The Bakken-fueled oil boom has changed life in many towns - large and small - in western North Dakota.
Over the next several weeks we'll be focusing on several of those towns - featuring one community per week.
This week, we'll look at the changes happening in Watford City.
Here's Jordan Pederson.
Big trucks and piles of dirt...
Watford City is dealing with the oil surge and a huge construction phase.
(Gene Veeder, Executive Director, McKenzie County Job Development) "The priority projects right now are getting water and sewer expanded out into our city limits."
Right now Watford City's water and sewer expansion project will not accommodate the number of people in town..
(Gene Veeder, Executive Director, McKenzie County Job Development) "I think we projected our water and sewer expansion project to deal with about 3,000 people. Well, we are at about 5,000 now and we haven't even started the project. It is hard to get a handle on this thing."
but how fast can Watford city accommodate the swelling population?
(Gene Veeder, Executive Director, McKenzie County Job Development) "I'm not sure that we can build to accommodate everybody who is here right now. You know, you deal with what is in front of you and prepare yourself."
The city has prepared --starting with housing.
(Gene Veeder, Executive Director, McKenzie County Job Development) "When you look at this, this is a map of projects that have been approved this year. We are delivering infrastructure to all of these housing developments. Each one of them looks something like this. We think by the end of 2012 we will have a substantial number of units available for, for the public. Not enough to need the need for sure."
Other projects include expanding highway 85 into a four lane, completing a water system from Williston to Watford City, and building a new middle school.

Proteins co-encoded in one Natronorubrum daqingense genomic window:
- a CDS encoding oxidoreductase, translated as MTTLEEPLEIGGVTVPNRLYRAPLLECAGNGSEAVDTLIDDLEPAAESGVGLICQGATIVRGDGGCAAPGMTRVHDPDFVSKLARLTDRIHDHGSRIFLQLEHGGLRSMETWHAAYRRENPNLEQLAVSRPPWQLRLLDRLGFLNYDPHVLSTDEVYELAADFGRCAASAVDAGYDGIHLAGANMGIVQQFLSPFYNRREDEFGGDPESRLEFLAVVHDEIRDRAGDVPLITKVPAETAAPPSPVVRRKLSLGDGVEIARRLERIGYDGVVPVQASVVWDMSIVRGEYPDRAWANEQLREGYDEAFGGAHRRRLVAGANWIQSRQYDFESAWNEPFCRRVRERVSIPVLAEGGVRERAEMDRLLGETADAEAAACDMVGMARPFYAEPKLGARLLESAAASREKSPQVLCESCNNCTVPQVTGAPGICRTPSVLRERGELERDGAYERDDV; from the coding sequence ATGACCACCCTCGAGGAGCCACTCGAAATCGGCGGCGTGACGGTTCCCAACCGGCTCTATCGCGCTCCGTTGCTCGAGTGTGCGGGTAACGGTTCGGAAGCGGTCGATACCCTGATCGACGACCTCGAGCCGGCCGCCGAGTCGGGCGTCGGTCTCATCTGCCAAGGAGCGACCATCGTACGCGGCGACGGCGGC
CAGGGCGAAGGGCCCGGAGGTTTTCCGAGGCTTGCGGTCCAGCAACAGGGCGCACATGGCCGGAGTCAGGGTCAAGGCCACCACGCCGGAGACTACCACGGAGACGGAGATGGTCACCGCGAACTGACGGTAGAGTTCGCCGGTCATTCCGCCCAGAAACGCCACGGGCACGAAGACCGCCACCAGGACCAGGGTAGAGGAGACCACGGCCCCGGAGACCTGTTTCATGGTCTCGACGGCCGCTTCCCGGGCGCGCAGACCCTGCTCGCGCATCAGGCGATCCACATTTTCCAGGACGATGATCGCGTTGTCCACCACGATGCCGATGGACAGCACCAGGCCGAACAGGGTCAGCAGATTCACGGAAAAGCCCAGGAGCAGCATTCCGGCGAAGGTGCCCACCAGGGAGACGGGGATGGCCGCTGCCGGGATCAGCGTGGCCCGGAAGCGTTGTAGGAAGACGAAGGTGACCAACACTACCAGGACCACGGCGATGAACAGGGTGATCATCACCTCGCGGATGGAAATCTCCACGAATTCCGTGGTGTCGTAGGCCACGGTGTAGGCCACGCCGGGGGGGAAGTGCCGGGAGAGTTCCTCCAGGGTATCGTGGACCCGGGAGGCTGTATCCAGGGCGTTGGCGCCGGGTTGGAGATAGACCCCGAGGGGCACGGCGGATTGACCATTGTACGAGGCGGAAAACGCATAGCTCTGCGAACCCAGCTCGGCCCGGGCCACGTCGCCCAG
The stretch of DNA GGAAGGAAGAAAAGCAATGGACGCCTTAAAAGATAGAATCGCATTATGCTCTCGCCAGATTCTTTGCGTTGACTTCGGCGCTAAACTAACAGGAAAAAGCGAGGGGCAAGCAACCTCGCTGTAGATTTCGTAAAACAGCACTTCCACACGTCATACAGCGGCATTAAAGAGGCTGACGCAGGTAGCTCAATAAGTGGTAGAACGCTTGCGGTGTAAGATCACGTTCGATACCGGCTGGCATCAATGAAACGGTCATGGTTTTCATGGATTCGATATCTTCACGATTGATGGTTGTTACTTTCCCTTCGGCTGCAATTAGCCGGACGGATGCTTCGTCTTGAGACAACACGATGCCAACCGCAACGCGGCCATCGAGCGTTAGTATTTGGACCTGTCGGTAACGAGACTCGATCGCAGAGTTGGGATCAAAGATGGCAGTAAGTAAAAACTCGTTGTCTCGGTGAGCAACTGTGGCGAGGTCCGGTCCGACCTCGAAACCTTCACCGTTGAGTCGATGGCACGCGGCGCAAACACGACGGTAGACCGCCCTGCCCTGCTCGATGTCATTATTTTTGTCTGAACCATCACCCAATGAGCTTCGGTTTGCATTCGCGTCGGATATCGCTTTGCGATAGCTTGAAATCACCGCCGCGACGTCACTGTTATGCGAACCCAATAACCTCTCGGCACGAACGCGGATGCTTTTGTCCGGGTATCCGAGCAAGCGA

But at what point does the city overbuild?
And just how many people will stay after the resources have been exhausted?
(Gene Veeder, Executive Director, McKenzie County Job Development) "Our plan is to try and confine it in an area we can serve it. We know that, that a lot of this is a construction phase. So we are tending to plan for keeping about between 20 to 30 percent of these people."
The times, they are a changing.. and it hasn't gone unnoticed.
(Gene Veeder, Executive Director, McKenzie County Job Development) "So there is a mixture of opinions out there. Some people just want it to go away. A lot of people see it as opportunity."
As with any opportunity comes a chance to prosper.
Veeder believes Watford City will settle into a solid community with quality life choices - only if the community isn't flagged by debt.
(Gene Veeder, Executive Director, McKenzie County Job Development) "It is about paying this stuff up front so we don't have a lot of debt five years down the line. We are just trying to make a community that is attractive for longer term residents to live."
In Watford City, Jordan Pederson, KX News.
Tomorrow we'll look at a small town business and how it is handling the influx of people to the Watford City area.